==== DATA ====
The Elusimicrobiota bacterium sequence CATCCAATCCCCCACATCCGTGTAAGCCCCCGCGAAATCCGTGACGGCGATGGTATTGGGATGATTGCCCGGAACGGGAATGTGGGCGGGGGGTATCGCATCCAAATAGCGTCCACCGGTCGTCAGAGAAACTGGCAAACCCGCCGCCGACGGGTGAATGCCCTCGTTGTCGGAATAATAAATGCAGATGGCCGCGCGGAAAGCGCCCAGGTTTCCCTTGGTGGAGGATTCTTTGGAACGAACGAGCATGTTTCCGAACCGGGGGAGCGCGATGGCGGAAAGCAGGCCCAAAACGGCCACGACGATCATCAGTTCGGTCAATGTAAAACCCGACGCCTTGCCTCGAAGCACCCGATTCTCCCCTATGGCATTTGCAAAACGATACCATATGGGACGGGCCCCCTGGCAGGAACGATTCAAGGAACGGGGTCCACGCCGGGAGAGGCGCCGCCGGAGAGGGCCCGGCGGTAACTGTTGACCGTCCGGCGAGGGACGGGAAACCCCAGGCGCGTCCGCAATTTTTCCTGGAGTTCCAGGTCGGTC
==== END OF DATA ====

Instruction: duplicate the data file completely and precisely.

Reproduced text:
The Elusimicrobiota bacterium sequence CATCCAATCCCCCACATCCGTGTAAGCCCCCGCGAAATCCGTGACGGCGATGGTATTGGGATGATTGCCCGGAACGGGAATGTGGGCGGGGGGTATCGCATCCAAATAGCGTCCACCGGTCGTCAGAGAAACTGGCAAACCCGCCGCCGACGGGTGAATGCCCTCGTTGTCGGAATAATAAATGCAGATGGCCGCGCGGAAAGCGCCCAGGTTTCCCTTGGTGGAGGATTCTTTGGAACGAACGAGCATGTTTCCGAACCGGGGGAGCGCGATGGCGGAAAGCAGGCCCAAAACGGCCACGACGATCATCAGTTCGGTCAATGTAAAACCCGACGCCTTGCCTCGAAGCACCCGATTCTCCCCTATGGCATTTGCAAAACGATACCATATGGGACGGGCCCCCTGGCAGGAACGATTCAAGGAACGGGGTCCACGCCGGGAGAGGCGCCGCCGGAGAGGGCCCGGCGGTAACTGTTGACCGTCCGGCGAGGGACGGGAAACCCCAGGCGCGTCCGCAATTTTTCCTGGAGTTCCAGGTCGGTC